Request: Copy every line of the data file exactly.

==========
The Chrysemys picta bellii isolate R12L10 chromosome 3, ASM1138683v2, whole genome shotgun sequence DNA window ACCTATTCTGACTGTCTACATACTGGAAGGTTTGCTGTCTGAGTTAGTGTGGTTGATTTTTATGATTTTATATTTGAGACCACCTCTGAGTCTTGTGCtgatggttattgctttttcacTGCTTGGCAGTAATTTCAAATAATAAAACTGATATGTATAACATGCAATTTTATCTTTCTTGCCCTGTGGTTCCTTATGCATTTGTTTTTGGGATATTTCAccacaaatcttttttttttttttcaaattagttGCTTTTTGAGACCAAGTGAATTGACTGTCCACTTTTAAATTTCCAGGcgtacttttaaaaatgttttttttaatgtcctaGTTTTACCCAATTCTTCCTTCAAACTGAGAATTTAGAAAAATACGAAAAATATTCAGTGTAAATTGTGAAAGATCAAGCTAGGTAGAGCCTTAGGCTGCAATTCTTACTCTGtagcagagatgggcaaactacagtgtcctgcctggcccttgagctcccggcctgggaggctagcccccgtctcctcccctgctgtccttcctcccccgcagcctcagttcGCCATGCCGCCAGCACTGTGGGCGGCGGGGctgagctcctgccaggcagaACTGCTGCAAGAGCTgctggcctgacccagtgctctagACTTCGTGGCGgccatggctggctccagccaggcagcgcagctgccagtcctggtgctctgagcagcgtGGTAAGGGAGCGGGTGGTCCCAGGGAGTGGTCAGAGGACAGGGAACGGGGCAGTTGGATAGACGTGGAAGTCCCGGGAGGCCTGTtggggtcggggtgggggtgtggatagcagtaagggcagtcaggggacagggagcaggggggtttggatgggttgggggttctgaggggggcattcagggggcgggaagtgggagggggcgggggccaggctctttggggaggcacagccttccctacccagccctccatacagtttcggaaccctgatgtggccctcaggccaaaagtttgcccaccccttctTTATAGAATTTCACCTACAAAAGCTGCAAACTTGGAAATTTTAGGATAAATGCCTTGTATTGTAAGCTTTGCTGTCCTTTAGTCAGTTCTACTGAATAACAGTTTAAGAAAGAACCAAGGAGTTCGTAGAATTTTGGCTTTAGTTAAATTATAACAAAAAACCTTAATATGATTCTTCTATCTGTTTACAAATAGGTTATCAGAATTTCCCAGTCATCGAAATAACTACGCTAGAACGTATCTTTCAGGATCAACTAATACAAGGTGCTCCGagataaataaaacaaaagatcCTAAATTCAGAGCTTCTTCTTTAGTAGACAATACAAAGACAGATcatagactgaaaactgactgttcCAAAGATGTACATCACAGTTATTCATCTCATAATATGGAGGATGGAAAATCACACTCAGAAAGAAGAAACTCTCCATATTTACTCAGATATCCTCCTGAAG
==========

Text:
The Chrysemys picta bellii isolate R12L10 chromosome 3, ASM1138683v2, whole genome shotgun sequence DNA window ACCTATTCTGACTGTCTACATACTGGAAGGTTTGCTGTCTGAGTTAGTGTGGTTGATTTTTATGATTTTATATTTGAGACCACCTCTGAGTCTTGTGCtgatggttattgctttttcacTGCTTGGCAGTAATTTCAAATAATAAAACTGATATGTATAACATGCAATTTTATCTTTCTTGCCCTGTGGTTCCTTATGCATTTGTTTTTGGGATATTTCAccacaaatcttttttttttttttcaaattagttGCTTTTTGAGACCAAGTGAATTGACTGTCCACTTTTAAATTTCCAGGcgtacttttaaaaatgttttttttaatgtcctaGTTTTACCCAATTCTTCCTTCAAACTGAGAATTTAGAAAAATACGAAAAATATTCAGTGTAAATTGTGAAAGATCAAGCTAGGTAGAGCCTTAGGCTGCAATTCTTACTCTGtagcagagatgggcaaactacagtgtcctgcctggcccttgagctcccggcctgggaggctagcccccgtctcctcccctgctgtccttcctcccccgcagcctcagttcGCCATGCCGCCAGCACTGTGGGCGGCGGGGctgagctcctgccaggcagaACTGCTGCAAGAGCTgctggcctgacccagtgctctagACTTCGTGGCGgccatggctggctccagccaggcagcgcagctgccagtcctggtgctctgagcagcgtGGTAAGGGAGCGGGTGGTCCCAGGGAGTGGTCAGAGGACAGGGAACGGGGCAGTTGGATAGACGTGGAAGTCCCGGGAGGCCTGTtggggtcggggtgggggtgtggatagcagtaagggcagtcaggggacagggagcaggggggtttggatgggttgggggttctgaggggggcattcagggggcgggaagtgggagggggcgggggccaggctctttggggaggcacagccttccctacccagccctccatacagtttcggaaccctgatgtggccctcaggccaaaagtttgcccaccccttctTTATAGAATTTCACCTACAAAAGCTGCAAACTTGGAAATTTTAGGATAAATGCCTTGTATTGTAAGCTTTGCTGTCCTTTAGTCAGTTCTACTGAATAACAGTTTAAGAAAGAACCAAGGAGTTCGTAGAATTTTGGCTTTAGTTAAATTATAACAAAAAACCTTAATATGATTCTTCTATCTGTTTACAAATAGGTTATCAGAATTTCCCAGTCATCGAAATAACTACGCTAGAACGTATCTTTCAGGATCAACTAATACAAGGTGCTCCGagataaataaaacaaaagatcCTAAATTCAGAGCTTCTTCTTTAGTAGACAATACAAAGACAGATcatagactgaaaactgactgttcCAAAGATGTACATCACAGTTATTCATCTCATAATATGGAGGATGGAAAATCACACTCAGAAAGAAGAAACTCTCCATATTTACTCAGATATCCTCCTGAAG